`node_name` varchar(255) COLLATE utf8mb3_bin NOT NULL,
  `depth` tinyint NOT NULL,
  `created` bigint NOT NULL,
  `created_by` varchar(64) COLLATE utf8mb3_bin DEFAULT NULL,
  `modified` bigint NOT NULL,
  `modified_by` varchar(64) COLLATE utf8mb3_bin DEFAULT NULL,
  `updated` bigint DEFAULT NULL,
  `bin_length` bigint DEFAULT NULL,
  `sha1_actual` char(40) COLLATE utf8mb3_bin DEFAULT NULL,
  `sha1_original` varchar(1024) COLLATE utf8mb3_bin DEFAULT NULL,
  `md5_actual` char(32) COLLATE utf8mb3_bin DEFAULT NULL,
  `md5_original` varchar(1024) COLLATE utf8mb3_bin DEFAULT NULL,
  `sha256` char(64) COLLATE utf8mb3_bin DEFAULT NULL,
  `repo_path_checksum` char(40) COLLATE utf8mb3_bin DEFAULT NULL,
  PRIMARY KEY (`node_id`),
  KEY `nodes_repo_path_name_idx` (`repo`,`node_path`(255),`node_name`),
  KEY `nodes_node_path_idx` (`node_path`(255)),
  KEY `nodes_node_name_idx` (`node_name`),
  KEY `nodes_sha1_actual_idx` (`sha1_actual`),
  KEY `nodes_md5_actual_idx` (`md5_actual`),
  KEY `nodes_sha256_idx` (`sha256`),
  KEY `nodes_repo_path_checksum` (`repo_path_checksum`),
  KEY `node_type__repo` (`node_type`,`repo`),
  CONSTRAINT `nodes_binaries_fk` FOREIGN KEY (`sha1_actual`) REFERENCES `binaries` (`sha1`) ON DELETE RESTRICT ON UPDATE RESTRICT
1 row in set (0.00 sec)

The table is using a bigint primary key, which is a positive surprise for me, expecting a Java UUIDv4.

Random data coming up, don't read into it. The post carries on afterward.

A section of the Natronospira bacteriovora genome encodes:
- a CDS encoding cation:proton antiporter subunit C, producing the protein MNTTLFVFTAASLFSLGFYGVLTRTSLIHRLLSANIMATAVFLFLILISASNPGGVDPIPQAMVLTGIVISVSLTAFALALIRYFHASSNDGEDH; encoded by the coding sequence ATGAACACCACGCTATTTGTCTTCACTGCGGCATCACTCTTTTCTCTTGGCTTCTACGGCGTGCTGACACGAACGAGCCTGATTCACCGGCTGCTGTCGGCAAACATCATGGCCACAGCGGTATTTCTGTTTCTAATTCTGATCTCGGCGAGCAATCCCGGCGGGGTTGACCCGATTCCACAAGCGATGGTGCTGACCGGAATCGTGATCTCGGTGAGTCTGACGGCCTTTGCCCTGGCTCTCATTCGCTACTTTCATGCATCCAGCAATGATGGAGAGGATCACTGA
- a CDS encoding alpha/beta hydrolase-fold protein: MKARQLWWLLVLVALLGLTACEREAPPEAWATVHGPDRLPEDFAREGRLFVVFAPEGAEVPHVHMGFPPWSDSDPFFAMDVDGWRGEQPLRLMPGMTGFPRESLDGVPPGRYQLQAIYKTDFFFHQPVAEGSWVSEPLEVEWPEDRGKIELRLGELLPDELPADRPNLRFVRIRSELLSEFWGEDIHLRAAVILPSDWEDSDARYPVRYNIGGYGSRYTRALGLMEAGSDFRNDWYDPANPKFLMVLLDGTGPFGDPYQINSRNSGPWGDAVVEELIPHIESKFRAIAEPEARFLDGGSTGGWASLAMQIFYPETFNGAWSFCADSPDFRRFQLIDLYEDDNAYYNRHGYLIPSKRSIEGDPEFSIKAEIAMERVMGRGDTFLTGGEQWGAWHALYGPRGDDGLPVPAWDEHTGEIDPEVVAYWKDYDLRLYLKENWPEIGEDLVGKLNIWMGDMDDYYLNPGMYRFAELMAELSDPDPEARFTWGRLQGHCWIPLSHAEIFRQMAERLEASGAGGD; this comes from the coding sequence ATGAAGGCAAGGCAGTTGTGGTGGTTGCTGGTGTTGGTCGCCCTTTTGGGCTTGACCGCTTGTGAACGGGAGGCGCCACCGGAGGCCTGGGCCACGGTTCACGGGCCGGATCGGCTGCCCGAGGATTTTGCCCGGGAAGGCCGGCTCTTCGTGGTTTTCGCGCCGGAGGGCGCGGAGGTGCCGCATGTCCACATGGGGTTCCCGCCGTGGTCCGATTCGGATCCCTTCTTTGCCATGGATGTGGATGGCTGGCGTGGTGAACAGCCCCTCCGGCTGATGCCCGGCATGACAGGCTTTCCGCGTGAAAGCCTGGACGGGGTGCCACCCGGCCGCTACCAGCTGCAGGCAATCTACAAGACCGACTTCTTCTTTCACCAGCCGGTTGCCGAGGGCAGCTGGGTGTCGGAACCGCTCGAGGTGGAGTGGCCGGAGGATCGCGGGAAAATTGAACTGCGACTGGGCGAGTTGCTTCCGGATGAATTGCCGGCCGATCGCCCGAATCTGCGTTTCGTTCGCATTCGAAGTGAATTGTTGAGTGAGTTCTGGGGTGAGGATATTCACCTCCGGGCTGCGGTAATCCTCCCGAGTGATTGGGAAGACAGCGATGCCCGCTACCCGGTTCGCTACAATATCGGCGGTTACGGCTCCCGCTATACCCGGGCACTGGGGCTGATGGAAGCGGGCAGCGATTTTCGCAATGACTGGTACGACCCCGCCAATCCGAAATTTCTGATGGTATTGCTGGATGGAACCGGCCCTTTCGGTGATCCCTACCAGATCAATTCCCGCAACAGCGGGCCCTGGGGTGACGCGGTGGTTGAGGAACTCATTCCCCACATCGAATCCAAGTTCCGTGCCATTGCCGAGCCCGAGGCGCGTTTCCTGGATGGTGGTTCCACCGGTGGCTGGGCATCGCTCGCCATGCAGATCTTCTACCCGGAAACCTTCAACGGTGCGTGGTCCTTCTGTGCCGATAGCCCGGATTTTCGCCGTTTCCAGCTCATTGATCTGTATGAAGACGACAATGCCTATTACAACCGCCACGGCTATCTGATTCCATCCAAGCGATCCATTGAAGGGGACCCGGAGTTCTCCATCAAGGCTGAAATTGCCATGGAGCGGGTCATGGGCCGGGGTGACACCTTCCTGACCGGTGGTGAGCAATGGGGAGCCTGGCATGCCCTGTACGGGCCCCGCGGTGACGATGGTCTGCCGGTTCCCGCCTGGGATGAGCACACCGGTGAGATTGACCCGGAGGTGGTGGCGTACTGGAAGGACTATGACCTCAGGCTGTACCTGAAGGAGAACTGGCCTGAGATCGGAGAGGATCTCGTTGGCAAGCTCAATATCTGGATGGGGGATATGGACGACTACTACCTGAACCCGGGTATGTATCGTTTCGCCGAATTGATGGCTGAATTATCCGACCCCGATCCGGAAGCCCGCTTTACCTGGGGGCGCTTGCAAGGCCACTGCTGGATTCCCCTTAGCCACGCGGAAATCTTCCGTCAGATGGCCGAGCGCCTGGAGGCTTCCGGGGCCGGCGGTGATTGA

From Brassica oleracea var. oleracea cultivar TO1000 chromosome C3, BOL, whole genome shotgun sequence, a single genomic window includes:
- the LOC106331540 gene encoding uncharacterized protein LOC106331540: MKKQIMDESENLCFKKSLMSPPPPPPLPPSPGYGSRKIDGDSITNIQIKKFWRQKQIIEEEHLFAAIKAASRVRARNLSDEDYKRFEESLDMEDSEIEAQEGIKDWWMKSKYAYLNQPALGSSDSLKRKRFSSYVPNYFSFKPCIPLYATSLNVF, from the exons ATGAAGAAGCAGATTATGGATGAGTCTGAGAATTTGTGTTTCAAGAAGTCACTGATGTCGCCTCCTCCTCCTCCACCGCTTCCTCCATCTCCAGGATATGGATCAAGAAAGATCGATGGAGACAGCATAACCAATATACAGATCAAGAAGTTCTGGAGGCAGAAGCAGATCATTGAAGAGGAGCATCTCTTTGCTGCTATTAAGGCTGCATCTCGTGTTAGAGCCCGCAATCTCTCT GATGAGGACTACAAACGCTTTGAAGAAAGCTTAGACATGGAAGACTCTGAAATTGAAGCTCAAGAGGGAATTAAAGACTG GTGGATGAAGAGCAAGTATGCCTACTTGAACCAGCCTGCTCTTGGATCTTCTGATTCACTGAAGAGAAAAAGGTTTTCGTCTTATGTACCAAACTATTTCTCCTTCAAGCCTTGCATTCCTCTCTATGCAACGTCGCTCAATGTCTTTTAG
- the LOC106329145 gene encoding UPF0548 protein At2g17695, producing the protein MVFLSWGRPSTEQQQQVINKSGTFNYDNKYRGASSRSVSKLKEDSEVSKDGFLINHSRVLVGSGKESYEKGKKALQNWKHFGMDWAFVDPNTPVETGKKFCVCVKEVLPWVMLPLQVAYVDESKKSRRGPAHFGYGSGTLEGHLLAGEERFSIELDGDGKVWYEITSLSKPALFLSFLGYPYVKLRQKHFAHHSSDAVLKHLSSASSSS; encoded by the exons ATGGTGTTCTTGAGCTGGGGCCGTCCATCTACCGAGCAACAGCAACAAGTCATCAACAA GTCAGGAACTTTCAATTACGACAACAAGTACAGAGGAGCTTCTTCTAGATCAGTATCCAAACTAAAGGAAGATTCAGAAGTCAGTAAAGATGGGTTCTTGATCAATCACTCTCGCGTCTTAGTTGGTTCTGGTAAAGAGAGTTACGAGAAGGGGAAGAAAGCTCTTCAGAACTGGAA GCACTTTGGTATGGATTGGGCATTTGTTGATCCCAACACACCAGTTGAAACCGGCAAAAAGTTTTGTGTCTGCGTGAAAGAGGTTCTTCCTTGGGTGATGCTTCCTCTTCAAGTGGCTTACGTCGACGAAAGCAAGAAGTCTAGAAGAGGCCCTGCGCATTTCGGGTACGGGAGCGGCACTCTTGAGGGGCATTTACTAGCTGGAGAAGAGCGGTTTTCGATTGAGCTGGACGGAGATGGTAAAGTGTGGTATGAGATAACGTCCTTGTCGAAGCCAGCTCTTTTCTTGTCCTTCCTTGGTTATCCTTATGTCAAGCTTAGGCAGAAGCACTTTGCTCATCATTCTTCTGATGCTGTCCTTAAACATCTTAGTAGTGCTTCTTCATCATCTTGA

The index used from the plan below is nodes_repo_path_name_idx, which has a prefix of repo being used. repo is a varchar(64) charset utf8mb3 worth up to 194 bytes including length counter overhead.

The plan:

mysql> explain SELECT SUM(bin_length) FROM nodes WHERE node_type=1 and repo = 'docker'\G
*************************** 1. row ***************************
           id: 1
  select_type: SIMPLE
        table: nodes
   partitions: NULL
         type: ref
possible_keys: nodes_repo_path_name_idx,node_type__repo
          key: nodes_repo_path_name_idx
      key_len: 194
          ref: const
         rows: 13064296
     filtered: 0.29
        Extra: Using where
1 row in set, 1 warning (0.00 sec)

Now, I know nothing about Artifactory at all, but this reads to me like a non-critical query for the baseline functionality of Artifactory. It also looks like something that can and should be cached somewhat.

It is unclear to me and the customer if that query is coming from actual Artifactory or some external monitoring added to it, but it is rather obvious that a rather large part of the load we see is coming from it.

For good measure, here are the table stats:

mysql> select * from information_schema.tables where table_name = "nodes"\G
*************************** 1. row ***************************
   TABLE_SCHEMA: artdb
     TABLE_NAME: nodes
         ENGINE: InnoDB
        VERSION: 10
     ROW_FORMAT: Dynamic
     TABLE_ROWS: 26008347
    DATA_LENGTH: 17985060864
   INDEX_LENGTH: 26106396672
      DATA_FREE: 7340032
    CREATE_TIME: 2021-09-15 00:24:08
    UPDATE_TIME: 2022-08-24 10:39:40
TABLE_COLLATION: utf8mb3_bin
1 row in set (0.00 sec)

Neither the table definition nor the plan are broken per se, and the table size is not outrageous. But we see around 26 MRows in total, and from the plan 13 MRows being considered.

So this looks like a data problem, not a problem with the SQL or the plan. We have bad selectivity.

Selectivity matters (This is a data bug)

Running one of the slow queries takes two minutes and a bit, 135 seconds.

mysql> select sum(bin_length) from nodes where node_type=1 and repo='docker';
| sum(bin_length) |
| 330189712981975 |
1 row in set (2 min 15.02 sec)

Let’s histogram and check the prevalence of "docker" values in this table.

mysql> select node_type, repo, count(*) as cnt from nodes group by node_type, repo  order by cnt;